RE: Tim Gorman's "...Cost-Based Optimizer.doc"

  • From: Stephen Barr <ascaroth969@xxxxxxxxxxx>
  • To: mgogala@xxxxxxxxxxxxxxxxxxxx, breitliw@xxxxxxxxxxxxx, oracle-l@xxxxxxxxxxxxx
  • Date: Fri, 17 Jun 2005 09:32:45 +0100 (BST)

Even with a Symmetrix things aren't as rosy as EMC
tries to make out.

The "intelligent pre-fetch" operates at the level of
the DA such that the DA starts prefecthing tracks when
there are "sequential" track requests in the cache. If
there is no activity on a particular sequence for a
specific amount of time, the prefetch will die.

Keeping this in mind it's actually extremely important
to get the host level striping correct in order to get
maximum gain from pre-fetching. If the stripe size is
too small then you may be shattering atomic reads
across multiple disks and if it's too large the
pre-fetch may die before coming round to the first
disk again.

We found large performance gains from getting this
right - however, the cache effect was ONLY visible in
an environment where there were a small amount of
users. Once we start to scale up, the benefit from
pre-fetching becomes totally random and very minimal -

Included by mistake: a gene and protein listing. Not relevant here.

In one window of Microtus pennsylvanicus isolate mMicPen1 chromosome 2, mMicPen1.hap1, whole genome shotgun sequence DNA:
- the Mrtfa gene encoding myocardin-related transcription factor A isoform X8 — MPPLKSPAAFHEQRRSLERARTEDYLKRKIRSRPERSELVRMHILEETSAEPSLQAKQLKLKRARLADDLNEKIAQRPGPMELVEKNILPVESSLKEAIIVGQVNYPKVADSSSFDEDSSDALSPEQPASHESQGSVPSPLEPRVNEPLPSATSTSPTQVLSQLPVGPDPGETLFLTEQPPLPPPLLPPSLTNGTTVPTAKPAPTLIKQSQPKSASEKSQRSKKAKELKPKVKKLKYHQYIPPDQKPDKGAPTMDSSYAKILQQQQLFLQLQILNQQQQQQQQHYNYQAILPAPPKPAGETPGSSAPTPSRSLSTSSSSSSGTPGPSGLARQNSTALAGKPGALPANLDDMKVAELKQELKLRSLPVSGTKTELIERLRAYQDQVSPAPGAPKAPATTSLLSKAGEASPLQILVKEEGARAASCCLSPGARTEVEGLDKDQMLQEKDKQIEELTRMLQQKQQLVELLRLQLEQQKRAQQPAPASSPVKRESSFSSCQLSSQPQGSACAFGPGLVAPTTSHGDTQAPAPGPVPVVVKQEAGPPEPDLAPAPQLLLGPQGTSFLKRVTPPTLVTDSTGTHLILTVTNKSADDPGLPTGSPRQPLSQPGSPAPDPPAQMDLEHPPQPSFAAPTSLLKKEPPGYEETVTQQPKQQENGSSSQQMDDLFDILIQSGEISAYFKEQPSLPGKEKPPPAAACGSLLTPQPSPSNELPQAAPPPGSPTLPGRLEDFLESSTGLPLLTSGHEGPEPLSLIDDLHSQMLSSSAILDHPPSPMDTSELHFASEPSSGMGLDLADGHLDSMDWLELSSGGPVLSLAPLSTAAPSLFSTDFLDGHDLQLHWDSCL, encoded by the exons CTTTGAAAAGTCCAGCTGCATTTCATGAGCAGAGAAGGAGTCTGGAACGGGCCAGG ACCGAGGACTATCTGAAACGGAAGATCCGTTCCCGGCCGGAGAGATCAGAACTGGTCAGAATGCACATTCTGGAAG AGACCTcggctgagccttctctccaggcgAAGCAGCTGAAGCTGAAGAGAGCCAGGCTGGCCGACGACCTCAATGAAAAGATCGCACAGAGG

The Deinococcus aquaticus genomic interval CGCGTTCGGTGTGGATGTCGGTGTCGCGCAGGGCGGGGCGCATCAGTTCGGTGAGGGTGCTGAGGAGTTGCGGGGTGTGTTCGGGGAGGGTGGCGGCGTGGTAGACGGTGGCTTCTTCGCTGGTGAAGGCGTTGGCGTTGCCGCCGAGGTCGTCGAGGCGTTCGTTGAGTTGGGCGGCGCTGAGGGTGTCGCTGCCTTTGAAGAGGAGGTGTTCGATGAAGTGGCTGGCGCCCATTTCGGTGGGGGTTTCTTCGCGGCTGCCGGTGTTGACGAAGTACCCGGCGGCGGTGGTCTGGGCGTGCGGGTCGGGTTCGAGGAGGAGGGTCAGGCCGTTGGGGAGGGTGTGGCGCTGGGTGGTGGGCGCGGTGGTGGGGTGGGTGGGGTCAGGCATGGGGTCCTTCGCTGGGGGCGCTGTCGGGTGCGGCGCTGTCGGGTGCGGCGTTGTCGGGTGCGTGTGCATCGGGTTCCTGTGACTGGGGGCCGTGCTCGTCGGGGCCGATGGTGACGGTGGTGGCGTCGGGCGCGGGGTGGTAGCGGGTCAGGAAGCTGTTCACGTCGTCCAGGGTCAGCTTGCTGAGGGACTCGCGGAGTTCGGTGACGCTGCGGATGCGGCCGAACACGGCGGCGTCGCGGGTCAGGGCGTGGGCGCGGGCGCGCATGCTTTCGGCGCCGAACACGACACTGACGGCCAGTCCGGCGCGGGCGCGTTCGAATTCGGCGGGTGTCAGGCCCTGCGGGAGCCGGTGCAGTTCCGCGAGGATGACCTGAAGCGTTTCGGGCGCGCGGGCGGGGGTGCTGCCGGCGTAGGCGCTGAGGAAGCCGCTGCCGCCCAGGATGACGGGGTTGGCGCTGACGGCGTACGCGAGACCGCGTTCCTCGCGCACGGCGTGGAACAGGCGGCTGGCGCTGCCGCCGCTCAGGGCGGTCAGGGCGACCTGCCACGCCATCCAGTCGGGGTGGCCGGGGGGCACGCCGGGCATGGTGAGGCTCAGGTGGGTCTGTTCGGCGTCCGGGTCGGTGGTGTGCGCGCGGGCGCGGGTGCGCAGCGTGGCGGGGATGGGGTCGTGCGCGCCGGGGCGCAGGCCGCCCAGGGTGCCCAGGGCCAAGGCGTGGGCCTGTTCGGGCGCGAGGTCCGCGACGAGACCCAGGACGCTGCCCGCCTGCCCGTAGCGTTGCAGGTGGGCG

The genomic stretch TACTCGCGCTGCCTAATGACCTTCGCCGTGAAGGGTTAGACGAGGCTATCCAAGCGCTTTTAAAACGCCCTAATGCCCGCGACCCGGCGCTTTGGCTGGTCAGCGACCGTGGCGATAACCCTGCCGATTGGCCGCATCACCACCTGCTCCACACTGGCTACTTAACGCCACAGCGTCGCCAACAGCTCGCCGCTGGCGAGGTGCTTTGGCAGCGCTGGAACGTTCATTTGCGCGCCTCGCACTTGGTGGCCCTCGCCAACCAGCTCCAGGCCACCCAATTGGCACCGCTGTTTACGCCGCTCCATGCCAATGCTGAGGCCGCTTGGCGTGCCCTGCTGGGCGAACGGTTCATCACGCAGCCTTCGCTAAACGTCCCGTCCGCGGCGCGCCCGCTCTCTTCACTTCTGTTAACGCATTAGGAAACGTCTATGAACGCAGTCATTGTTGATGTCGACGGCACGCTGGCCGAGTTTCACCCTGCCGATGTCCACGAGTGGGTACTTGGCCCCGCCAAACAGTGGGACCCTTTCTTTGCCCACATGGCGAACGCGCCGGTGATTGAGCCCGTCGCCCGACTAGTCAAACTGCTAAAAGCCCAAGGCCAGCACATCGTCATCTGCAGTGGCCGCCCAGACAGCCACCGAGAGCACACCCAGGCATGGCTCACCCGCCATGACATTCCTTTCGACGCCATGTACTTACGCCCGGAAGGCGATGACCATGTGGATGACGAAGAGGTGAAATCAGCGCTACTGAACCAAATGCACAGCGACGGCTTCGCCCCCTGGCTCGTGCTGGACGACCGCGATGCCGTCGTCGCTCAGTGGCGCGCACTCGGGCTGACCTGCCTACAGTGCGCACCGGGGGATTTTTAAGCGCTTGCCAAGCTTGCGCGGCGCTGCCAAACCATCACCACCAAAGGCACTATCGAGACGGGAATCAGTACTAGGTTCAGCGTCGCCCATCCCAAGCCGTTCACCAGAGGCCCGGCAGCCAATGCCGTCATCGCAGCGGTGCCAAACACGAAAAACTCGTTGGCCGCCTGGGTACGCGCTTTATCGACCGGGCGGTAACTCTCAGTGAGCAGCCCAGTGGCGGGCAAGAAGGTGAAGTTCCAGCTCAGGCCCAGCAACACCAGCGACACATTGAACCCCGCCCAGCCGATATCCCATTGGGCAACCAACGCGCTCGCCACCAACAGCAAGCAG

almost to the extent where we can't measure it.

As for sequential reads (oracle) being slower than
scattered reads - it may also be the results of your
sequential reads queuing up behind other scattered
reads if it's a multi-user environment and you just
happened to run your tests at a time when heavy
scattered reads were occurring on the same physical
device as your sequential reads (something that occurs
a lot if you follow the vendors advice of using a SAN
as a black box).

I suppose the moral is that prefetch is nice if it
works, but shouldn't be designed for or relied upon in
any way. A disk cache isn't as important as other
factors such as stripe sizing / metas / physical
placement on disk.

-----Original Message-----
From: oracle-l-bounce@xxxxxxxxxxxxx
[mailto:oracle-l-bounce@xxxxxxxxxxxxx] On Behalf Of
Mladen Gogala
Sent: 16 June 2005 19:07
To: Wolfgang Breitling
Cc: somckit.khemmanivanh@xxxxxxxxxxxxxxxx;
cmarquez@xxxxxxxxxxxxxxxx; oracle-l@xxxxxxxxxxxxx
Subject: Re: Tim Gorman's "...Cost-Based
Optimizer.doc"

Wolfgang Breitling wrote:

>
> I believe that if scattered, i.e. multi-block, reads
are faster than 
> sequential, i.e. single-block, reads it is because
the SAN recognized 
> a read pattern and prefetched the next bunch of
block into the cache.

Now, that would only be possible if your SAN apparatus
is more 
intelligent then Geraldo Rivera. Not that it's very
hard,
but the only type of SAN device that can recognize
patterns is EMC 
Symmetrix (the very top of the line) and they are
prohibitively expensive.

-- 
Mladen Gogala
Oracle DBA
Ext. 121


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